The final working party of 2014 saw further progress with site clearance work as the Friends and volunteers got to grips clearing leaves and more of the vegetation that has built up around the site.
Photo credit: Steve Grudgings
A number of new visitors passed through the site over the weekend to visit and learn about the standing buildings from the Nineteenth and Twentieth centuries, and to get a sense of the history of the colliery from its origins in the 1840s through to the present day.
Visitors often share their own memories and experience – and we hope they will consider becoming volunteers themselves – whether getting stuck in to the digging, chopping, carrying, and brick reclamation, or by sharing their own professional skills and experience in helping the Friends take their plans for the site’s future a step closer to reality.
On Friday evening, the Friends of Hemingfield Colliery were privileged to be present at the unveiling of the restored Newcomen beam engine at Elsecar. The engine – a Scheduled Ancient Monument, No. SY1146, since June 1972 – is the only atmospheric engine in the world still in situ; still working in its original building and over the original mine shaft. Built in 1795 as the Dearne and Dove canal drew nearer, and the 4th Earl Fitzwilliam’s Elsecar collieries and industrial enterprises were being expanded, the engine has pumped billions of gallons of mine water during its working life – a run which officially ended in 1923 when electric pumps were installed by the the South Yorkshire Pumping Association – the same body that maintained the pumping stations at Hemingfield and over at Westfield in Rawmarsh.
Today the Sheffield School of Architecture invited members of the public to come and see the final presentations of the 14 student Live Project teams.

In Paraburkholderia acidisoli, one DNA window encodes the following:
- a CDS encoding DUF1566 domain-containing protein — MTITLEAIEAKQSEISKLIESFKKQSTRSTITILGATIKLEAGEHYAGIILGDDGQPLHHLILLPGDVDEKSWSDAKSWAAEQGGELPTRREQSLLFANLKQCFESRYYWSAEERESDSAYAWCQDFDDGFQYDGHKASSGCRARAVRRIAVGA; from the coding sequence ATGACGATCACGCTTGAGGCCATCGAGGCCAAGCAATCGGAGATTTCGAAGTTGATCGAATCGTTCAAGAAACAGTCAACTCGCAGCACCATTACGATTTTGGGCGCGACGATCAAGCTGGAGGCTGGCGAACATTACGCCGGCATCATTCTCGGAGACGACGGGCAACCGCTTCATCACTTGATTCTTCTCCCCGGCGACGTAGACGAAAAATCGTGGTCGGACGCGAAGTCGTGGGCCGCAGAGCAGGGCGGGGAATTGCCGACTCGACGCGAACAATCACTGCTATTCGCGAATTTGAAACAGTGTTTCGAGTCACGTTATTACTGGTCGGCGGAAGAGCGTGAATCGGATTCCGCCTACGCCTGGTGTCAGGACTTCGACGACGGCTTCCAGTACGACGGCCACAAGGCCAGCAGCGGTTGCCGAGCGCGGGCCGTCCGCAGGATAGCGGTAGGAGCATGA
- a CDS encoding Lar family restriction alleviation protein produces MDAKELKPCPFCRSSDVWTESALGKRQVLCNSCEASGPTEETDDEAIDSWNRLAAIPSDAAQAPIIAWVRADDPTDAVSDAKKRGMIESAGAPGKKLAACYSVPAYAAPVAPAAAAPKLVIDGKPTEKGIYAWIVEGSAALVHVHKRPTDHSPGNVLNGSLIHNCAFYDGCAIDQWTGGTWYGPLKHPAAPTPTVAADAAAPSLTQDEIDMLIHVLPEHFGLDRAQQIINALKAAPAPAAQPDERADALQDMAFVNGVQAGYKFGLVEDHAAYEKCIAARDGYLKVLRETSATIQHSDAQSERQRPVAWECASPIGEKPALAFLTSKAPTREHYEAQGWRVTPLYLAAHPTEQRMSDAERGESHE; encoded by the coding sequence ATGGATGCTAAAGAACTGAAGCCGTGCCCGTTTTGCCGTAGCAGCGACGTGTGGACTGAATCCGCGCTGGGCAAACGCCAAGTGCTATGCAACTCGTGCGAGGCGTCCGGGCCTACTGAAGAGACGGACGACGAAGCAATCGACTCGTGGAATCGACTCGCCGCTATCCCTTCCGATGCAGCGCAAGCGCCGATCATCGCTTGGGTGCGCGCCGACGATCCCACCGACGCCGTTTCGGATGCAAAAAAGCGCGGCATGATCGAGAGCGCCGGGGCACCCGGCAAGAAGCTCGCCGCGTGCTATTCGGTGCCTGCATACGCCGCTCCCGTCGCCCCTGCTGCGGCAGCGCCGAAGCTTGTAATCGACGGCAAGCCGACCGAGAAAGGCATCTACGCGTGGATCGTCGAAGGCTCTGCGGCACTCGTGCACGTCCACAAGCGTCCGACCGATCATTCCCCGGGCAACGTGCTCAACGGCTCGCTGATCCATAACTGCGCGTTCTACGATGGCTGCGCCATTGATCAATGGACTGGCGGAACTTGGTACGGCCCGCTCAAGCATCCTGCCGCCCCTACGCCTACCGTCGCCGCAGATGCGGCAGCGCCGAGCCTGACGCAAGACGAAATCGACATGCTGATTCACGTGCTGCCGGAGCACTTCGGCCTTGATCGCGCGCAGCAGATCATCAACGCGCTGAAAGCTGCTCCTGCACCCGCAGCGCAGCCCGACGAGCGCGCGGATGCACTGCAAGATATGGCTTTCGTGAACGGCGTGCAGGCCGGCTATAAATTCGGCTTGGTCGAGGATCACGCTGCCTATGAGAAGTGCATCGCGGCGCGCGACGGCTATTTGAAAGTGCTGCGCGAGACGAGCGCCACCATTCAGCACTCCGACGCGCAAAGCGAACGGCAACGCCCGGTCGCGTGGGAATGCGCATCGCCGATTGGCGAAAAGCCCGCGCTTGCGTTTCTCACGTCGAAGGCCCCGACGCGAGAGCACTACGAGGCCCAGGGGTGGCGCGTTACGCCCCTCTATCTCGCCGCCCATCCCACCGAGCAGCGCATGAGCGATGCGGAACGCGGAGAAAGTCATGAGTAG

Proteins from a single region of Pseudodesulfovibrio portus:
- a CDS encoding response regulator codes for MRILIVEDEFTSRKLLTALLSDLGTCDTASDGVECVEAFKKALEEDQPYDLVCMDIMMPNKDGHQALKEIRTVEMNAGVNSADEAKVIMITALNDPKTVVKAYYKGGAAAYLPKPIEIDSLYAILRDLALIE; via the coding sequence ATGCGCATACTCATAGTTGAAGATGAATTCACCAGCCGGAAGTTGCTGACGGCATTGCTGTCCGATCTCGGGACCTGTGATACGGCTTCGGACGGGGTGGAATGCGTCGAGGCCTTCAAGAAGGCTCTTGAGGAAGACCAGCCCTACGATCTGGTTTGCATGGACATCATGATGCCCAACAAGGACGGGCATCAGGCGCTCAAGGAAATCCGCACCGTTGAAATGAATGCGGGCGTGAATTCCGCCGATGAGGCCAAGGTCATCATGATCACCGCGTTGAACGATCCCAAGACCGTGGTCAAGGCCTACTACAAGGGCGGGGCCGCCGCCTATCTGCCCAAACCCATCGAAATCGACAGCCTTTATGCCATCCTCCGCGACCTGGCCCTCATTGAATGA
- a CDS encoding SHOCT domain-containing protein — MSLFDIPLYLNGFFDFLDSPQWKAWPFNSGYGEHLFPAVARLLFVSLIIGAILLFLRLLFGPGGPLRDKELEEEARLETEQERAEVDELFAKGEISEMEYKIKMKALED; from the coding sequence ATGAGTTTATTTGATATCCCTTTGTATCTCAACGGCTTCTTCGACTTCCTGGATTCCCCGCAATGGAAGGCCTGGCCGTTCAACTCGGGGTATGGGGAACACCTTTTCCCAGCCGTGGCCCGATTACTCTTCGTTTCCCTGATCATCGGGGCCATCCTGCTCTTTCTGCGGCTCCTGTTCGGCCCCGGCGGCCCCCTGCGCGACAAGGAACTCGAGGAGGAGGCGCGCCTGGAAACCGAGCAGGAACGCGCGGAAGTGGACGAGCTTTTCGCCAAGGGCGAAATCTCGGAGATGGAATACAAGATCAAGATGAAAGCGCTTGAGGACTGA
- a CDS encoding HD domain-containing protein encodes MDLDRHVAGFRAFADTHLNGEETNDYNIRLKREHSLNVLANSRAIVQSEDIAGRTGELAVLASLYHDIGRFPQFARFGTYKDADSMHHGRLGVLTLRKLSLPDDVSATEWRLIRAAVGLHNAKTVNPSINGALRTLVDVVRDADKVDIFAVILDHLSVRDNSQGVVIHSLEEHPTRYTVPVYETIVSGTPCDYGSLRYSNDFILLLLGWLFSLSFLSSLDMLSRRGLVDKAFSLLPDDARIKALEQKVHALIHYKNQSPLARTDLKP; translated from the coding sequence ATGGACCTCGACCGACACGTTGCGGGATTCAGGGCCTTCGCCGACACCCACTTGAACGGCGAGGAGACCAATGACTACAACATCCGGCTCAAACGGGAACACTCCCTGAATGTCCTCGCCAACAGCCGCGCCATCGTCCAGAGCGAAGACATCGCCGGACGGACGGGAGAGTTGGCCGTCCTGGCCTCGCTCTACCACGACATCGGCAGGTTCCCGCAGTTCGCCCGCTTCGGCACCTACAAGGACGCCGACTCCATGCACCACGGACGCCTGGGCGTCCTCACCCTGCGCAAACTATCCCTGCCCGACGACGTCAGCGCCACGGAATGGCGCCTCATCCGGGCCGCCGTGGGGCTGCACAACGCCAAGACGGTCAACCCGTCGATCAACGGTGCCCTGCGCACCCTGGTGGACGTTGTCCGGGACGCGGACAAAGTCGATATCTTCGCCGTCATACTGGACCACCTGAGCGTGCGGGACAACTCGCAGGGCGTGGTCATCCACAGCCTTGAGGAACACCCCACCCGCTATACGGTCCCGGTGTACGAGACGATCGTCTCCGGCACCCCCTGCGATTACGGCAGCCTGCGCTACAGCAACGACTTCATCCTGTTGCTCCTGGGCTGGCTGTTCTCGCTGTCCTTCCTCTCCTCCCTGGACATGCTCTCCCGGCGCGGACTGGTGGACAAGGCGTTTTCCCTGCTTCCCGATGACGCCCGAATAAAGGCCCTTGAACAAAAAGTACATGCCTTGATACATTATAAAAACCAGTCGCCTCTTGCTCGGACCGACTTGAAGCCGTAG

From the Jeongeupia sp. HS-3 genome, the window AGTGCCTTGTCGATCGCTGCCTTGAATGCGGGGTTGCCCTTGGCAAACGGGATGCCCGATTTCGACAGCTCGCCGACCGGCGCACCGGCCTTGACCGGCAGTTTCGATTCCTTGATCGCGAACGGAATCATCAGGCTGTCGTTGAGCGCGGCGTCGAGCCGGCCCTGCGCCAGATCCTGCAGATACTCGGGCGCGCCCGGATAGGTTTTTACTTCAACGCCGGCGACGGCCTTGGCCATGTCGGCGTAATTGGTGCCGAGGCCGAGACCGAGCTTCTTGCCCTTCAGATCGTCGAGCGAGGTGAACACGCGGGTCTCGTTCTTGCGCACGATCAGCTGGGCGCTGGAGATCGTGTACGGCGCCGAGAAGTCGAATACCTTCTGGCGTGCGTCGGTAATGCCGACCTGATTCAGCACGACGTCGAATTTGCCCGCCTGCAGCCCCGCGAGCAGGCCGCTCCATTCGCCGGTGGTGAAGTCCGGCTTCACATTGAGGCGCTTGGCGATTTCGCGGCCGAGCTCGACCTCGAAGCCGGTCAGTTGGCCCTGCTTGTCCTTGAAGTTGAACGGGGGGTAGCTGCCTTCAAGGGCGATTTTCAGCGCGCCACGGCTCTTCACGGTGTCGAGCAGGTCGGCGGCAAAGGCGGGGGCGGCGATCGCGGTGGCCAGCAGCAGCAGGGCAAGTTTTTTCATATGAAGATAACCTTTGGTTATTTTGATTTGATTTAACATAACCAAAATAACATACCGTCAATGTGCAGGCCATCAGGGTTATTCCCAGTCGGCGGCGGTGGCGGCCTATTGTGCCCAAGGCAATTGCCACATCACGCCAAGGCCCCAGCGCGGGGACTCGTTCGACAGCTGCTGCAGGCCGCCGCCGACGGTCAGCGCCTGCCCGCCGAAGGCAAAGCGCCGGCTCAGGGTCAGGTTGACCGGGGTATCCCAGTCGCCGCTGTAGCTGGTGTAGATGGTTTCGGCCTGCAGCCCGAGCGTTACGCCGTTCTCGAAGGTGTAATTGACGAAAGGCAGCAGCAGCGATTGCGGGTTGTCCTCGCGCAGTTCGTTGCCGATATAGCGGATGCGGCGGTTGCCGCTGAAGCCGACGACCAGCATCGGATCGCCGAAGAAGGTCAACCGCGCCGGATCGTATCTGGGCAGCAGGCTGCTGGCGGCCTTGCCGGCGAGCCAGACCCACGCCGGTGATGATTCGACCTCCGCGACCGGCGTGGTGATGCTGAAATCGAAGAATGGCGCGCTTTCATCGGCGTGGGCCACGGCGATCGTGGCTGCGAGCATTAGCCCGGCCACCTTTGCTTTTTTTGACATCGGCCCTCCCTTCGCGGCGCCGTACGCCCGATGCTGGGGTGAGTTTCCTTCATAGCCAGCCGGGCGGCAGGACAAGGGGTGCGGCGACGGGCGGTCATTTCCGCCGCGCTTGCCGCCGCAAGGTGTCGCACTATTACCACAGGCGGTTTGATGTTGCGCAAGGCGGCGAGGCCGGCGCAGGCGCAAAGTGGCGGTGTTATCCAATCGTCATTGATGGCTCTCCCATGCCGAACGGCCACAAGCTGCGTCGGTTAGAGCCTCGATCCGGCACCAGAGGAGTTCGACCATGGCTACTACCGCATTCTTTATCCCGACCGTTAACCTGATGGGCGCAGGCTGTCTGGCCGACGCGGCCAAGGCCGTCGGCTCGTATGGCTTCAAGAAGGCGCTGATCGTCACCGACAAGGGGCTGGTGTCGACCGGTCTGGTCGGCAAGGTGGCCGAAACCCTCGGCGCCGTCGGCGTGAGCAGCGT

Hosted in a lecture theatre at the University of Sheffield’s Medical School, the room was filled with students, clients and the wider public, all present to see what the teams had produced over the past 6 weeks of the Live Project initiative.
– For the Friends of Hemingfield Colliery it proved to be a day to remember!
Things have been very busy since taking possession of the colliery site. The Friends have been delighted by the response from visitors, volunteers, partners, and the wider community. We’ve also heard from a range of people near and far interested in our work and discoveries so far.
Hemingfield Colliery winding pit headgear
In order to document our progress, share the history of the site, and keep everyone up-to-date with the latest developments, we are aiming to create a regular newsletter to be circulated electronically.
So, now we need your help! We are looking for any interesting stories or photographs of Hemingfield Colliery and its surroundings to be included in the newsletter. We welcome any stories or memories for consideration. The aims are to spread the word about the range of our activities, learn more about the past of the site, and keep everyone posted about the programme of events and future opportunities to get involved.
To contribute to this new newsletter, or simply register your interest in receiving the updates, please contact us using the form below, or directly by email to firstname.lastname@example.org